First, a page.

In 2001, the IASB approved IAS 17 – Leases, which had been originally issued by the IASC in December 1997. With the change in the responsible bodies and the new accounting standards, which became IFRS, in 2016 this IAS was updated and changed from name for IFRS 16 – Leasing.
IFRS 16 must be used for annual reporting periods from January 1, 2019. In addition, the objective of this IFRS is to report everything that is related and faithfully represents the lease transactions.
As well as providing a basis for financial statement users to assess the amount, timing and uncertainty of cash flows arising from leases. To achieve this objective, a lessee must recognize assets and liabilities arising from a lease.
Therefore, IFRS 16 introduces a single accounting model for leases that require a lessee. This must recognize assets and liabilities for all leases with a term greater than 12 months unless the underlying asset is of low value.
IFRS 16 specifies how a manager will recognize, measure, present and disclose lease agreements.
What is IFRS – International Financial Resetting Standards?
IFRS is the acronym for International Financial Reporting Standards, which can be translated to “International Accounting Standards.” Thus, the IFRS are a set of accounting rules for the financial statements of companies that aim to make them consistent, transparent and easily comparable throughout the world.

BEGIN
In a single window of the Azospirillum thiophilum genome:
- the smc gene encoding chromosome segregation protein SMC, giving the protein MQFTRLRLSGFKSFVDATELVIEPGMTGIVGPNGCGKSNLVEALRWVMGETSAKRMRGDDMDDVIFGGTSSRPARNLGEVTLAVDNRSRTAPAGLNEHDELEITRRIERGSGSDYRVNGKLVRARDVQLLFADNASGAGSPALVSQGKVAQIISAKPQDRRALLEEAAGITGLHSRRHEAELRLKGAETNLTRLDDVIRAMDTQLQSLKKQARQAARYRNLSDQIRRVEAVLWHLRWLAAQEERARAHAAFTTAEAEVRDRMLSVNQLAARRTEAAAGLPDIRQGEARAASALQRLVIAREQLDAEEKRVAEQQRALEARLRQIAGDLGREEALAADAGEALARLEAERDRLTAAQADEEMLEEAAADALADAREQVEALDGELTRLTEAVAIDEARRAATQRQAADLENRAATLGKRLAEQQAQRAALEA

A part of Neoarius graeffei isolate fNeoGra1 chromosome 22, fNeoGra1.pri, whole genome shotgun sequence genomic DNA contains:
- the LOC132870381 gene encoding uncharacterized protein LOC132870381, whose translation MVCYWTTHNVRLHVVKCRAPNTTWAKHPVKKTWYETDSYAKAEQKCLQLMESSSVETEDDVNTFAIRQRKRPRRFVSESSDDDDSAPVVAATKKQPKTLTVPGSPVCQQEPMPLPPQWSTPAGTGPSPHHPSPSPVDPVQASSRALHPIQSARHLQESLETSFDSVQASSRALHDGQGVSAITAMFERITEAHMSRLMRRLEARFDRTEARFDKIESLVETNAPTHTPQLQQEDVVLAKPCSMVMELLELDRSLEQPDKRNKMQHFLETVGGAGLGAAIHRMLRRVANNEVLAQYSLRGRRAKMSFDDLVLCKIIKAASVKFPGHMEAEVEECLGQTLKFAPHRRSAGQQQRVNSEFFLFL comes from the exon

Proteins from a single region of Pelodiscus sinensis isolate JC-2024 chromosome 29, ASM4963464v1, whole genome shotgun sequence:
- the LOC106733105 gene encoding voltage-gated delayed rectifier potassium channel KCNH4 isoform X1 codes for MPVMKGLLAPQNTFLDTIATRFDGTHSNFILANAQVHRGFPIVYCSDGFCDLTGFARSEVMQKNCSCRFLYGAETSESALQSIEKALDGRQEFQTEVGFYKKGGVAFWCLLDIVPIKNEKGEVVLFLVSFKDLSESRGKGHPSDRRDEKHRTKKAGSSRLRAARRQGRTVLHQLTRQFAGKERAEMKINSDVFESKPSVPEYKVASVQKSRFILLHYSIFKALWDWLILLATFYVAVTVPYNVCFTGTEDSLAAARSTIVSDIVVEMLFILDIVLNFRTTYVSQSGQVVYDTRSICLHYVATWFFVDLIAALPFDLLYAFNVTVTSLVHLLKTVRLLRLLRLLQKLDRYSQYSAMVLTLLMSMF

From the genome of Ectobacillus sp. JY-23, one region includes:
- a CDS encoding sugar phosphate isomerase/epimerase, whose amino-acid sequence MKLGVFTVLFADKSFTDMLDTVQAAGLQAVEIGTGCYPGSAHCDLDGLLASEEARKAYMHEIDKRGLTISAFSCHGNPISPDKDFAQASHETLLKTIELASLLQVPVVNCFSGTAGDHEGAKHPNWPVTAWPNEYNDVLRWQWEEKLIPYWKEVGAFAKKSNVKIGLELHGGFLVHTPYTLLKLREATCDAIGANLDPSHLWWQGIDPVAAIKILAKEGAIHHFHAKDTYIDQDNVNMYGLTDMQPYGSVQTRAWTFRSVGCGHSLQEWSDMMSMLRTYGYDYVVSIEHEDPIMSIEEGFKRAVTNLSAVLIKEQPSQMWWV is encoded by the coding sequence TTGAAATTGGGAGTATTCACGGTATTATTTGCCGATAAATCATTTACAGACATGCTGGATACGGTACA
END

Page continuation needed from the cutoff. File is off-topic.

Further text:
Currently, IFRS operates in approximately 167 jurisdictions, including those in the European Union. Furthermore, it is the International Accounting Standards Board (IASB) that issues the IFRS. The International Accounting Standards Board (IASB) is an independent private sector body whose mission is to develop and approve globally applicable and globally accepted International Financial Reporting Standards.
The IASB operates under the supervision of the IFRS Foundation, as it was founded in 2001 to replace the IASC (International Accounting Standards Committee).
Under the terms of the IFRS Foundation Constitution, the IASB has full responsibility for technical matters:
Approve and issue interpretations deliberated by the Committee;
Prepare and issue standards and exhibition projects, in accordance with the stipulated methodology;
Discretionary power in developing your technical agenda, subject to consultation requirements with curators and the public.
IFRS accounting standards are sometimes confused with International Accounting Standards (IAS), which are the older standards that IFRS replaced in 2001.
What is Leasing?
According to IFRS 16, leasing, also known as leasing, is a contract for the purchase of an asset by the lessee to rent to the customer for a specified period.